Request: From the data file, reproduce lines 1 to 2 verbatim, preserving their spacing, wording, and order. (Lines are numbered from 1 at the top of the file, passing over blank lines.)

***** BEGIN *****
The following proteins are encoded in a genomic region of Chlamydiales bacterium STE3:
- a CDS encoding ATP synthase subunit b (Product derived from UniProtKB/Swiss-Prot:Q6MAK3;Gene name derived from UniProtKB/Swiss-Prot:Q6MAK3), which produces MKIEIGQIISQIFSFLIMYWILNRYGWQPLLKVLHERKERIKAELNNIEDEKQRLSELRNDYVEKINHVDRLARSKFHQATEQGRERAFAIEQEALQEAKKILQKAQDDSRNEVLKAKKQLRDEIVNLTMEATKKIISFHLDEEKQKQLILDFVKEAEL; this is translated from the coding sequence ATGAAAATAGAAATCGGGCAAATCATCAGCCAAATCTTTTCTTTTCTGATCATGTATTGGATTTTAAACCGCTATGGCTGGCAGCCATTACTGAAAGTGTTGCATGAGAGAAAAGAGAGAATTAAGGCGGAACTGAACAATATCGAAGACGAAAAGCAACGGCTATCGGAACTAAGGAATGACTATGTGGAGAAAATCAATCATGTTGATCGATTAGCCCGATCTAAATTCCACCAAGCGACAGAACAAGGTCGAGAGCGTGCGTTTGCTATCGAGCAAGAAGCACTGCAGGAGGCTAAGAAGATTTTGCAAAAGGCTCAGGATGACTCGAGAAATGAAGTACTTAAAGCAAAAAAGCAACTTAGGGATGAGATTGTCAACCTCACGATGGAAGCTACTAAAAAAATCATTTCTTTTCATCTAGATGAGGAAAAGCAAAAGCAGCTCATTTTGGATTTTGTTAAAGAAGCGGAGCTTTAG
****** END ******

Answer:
The following proteins are encoded in a genomic region of Chlamydiales bacterium STE3:
- a CDS encoding ATP synthase subunit b (Product derived from UniProtKB/Swiss-Prot:Q6MAK3;Gene name derived from UniProtKB/Swiss-Prot:Q6MAK3), which produces MKIEIGQIISQIFSFLIMYWILNRYGWQPLLKVLHERKERIKAELNNIEDEKQRLSELRNDYVEKINHVDRLARSKFHQATEQGRERAFAIEQEALQEAKKILQKAQDDSRNEVLKAKKQLRDEIVNLTMEATKKIISFHLDEEKQKQLILDFVKEAEL; this is translated from the coding sequence ATGAAAATAGAAATCGGGCAAATCATCAGCCAAATCTTTTCTTTTCTGATCATGTATTGGATTTTAAACCGCTATGGCTGGCAGCCATTACTGAAAGTGTTGCATGAGAGAAAAGAGAGAATTAAGGCGGAACTGAACAATATCGAAGACGAAAAGCAACGGCTATCGGAACTAAGGAATGACTATGTGGAGAAAATCAATCATGTTGATCGATTAGCCCGATCTAAATTCCACCAAGCGACAGAACAAGGTCGAGAGCGTGCGTTTGCTATCGAGCAAGAAGCACTGCAGGAGGCTAAGAAGATTTTGCAAAAGGCTCAGGATGACTCGAGAAATGAAGTACTTAAAGCAAAAAAGCAACTTAGGGATGAGATTGTCAACCTCACGATGGAAGCTACTAAAAAAATCATTTCTTTTCATCTAGATGAGGAAAAGCAAAAGCAGCTCATTTTGGATTTTGTTAAAGAAGCGGAGCTTTAG